Peter Tatchell: Demotion for gay marriage comment 'excessive'

Adrian Smith
Image caption Adrian Smith wrote of "an equality too far" on his Facebook page

A leading gay rights campaigner has backed a Christian housing worker demoted for posting comments on Facebook about gay marriage.

Adrian Smith, 54, from Bolton, is taking legal action against Trafford Housing Trust (THT) after being removed from his managerial post.

Political campaigner Peter Tatchell described THT's response as "excessive and disproportionate".

The Trust declined to comment but said it would defend its decision.

Disciplinary action was launched against Mr Smith when he commented "an equality too far" next to a BBC News Online story with the headline, "Gay church 'marriage' set to get the go-ahead".

He added: "If the state wants to offer civil marriages to the same sex then that is up to the state; but the state shouldn't impose its rules on places of faith and conscience."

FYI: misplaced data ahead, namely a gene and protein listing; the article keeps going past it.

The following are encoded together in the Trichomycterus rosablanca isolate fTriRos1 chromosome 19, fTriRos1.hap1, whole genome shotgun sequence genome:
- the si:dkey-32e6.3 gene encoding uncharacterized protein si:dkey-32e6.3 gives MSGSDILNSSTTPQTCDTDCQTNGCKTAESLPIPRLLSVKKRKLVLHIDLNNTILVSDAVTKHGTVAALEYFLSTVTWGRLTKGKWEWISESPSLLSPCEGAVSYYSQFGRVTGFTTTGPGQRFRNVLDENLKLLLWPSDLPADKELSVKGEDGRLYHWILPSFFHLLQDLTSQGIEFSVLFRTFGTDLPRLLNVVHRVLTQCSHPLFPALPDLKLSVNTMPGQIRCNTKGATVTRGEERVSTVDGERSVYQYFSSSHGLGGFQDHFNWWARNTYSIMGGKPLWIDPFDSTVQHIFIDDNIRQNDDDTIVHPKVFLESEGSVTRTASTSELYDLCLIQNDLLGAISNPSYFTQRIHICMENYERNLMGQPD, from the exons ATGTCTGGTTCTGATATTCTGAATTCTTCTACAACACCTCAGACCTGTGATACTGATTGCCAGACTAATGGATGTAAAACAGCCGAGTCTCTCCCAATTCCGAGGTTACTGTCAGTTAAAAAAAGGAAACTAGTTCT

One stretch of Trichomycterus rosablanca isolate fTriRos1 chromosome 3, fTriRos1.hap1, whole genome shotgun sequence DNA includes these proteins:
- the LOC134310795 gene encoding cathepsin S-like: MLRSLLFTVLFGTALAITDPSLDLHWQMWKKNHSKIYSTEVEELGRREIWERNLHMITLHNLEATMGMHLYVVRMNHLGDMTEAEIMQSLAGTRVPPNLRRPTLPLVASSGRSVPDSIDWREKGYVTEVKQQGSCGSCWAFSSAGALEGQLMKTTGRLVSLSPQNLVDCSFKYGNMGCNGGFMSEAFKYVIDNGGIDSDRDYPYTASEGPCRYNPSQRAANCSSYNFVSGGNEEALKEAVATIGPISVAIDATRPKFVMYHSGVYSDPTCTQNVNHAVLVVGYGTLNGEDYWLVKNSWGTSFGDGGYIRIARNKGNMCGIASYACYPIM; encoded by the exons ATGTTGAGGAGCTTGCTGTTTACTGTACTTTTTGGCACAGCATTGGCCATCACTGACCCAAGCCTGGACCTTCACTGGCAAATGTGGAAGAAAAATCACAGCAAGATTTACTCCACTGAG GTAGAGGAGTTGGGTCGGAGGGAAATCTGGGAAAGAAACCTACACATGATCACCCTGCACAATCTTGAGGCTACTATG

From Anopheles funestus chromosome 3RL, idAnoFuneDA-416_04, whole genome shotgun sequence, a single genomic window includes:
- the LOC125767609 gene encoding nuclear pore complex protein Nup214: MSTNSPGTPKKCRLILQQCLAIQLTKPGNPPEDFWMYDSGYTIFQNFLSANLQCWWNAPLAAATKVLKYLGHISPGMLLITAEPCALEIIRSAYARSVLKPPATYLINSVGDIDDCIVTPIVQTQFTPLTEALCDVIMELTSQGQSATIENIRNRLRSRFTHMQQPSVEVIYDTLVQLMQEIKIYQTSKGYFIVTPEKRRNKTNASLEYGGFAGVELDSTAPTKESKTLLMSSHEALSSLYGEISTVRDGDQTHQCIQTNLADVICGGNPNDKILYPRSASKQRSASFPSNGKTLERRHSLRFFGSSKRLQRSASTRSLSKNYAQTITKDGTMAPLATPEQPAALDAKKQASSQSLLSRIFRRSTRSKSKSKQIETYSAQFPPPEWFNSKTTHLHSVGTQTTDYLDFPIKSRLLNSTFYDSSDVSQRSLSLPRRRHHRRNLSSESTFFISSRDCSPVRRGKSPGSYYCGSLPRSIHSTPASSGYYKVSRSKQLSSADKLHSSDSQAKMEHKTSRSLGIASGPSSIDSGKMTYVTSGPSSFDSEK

'Not homophobic'

Human rights organisation the Peter Tatchell Foundation issued a statement saying it was "not a particularly homophobic viewpoint".

Mr Tatchell, a prominent campaigner on gay and lesbian issues, said: "Adrian Smith's opposition to churches being compelled to hold gay marriages is shared by much of the population, including many equality and human rights organisations.

"In a democratic society, he has a right to express his point of view, even if it is misguided and wrong.

"Freedom of speech should only be limited or penalised in extreme circumstances, such as when a person incites violence against others. Mr Smith's words did not cross this threshold."

Instead of taking disciplinary action, the Trust should have simply warned Mr Smith about making remarks in forums where he is identified as their employee, added Mr Tatchell.

"I urge Trafford Housing Trust to revoke his demotion and salary cut," he said.

The Trust previously said its Code of Conduct was updated in 2010 to establish the proper use of social networking sites such as Facebook.

Under the code, staff are expected to ensure their opinions cannot be mistaken as being the opinions of the Trust.

Mr Smith is being supported in his legal action by The Christian Institute, a national charity that defends the religious liberty of Christians.

He is claiming interference with his rights to free speech and religious liberty, and breach of contract.

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